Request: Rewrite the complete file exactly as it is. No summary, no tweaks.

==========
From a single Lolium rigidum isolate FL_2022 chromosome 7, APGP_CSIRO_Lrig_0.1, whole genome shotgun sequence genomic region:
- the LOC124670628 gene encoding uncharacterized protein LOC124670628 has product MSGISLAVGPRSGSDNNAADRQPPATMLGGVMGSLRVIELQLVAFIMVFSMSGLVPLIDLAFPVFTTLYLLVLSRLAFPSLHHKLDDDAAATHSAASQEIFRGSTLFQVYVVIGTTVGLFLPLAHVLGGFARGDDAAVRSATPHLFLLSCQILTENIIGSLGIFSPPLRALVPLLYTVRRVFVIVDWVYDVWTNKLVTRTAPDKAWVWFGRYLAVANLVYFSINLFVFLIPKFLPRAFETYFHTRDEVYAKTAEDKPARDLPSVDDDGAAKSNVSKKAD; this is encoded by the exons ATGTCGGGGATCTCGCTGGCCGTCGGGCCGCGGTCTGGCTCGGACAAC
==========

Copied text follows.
From a single Lolium rigidum isolate FL_2022 chromosome 7, APGP_CSIRO_Lrig_0.1, whole genome shotgun sequence genomic region:
- the LOC124670628 gene encoding uncharacterized protein LOC124670628 has product MSGISLAVGPRSGSDNNAADRQPPATMLGGVMGSLRVIELQLVAFIMVFSMSGLVPLIDLAFPVFTTLYLLVLSRLAFPSLHHKLDDDAAATHSAASQEIFRGSTLFQVYVVIGTTVGLFLPLAHVLGGFARGDDAAVRSATPHLFLLSCQILTENIIGSLGIFSPPLRALVPLLYTVRRVFVIVDWVYDVWTNKLVTRTAPDKAWVWFGRYLAVANLVYFSINLFVFLIPKFLPRAFETYFHTRDEVYAKTAEDKPARDLPSVDDDGAAKSNVSKKAD; this is encoded by the exons ATGTCGGGGATCTCGCTGGCCGTCGGGCCGCGGTCTGGCTCGGACAAC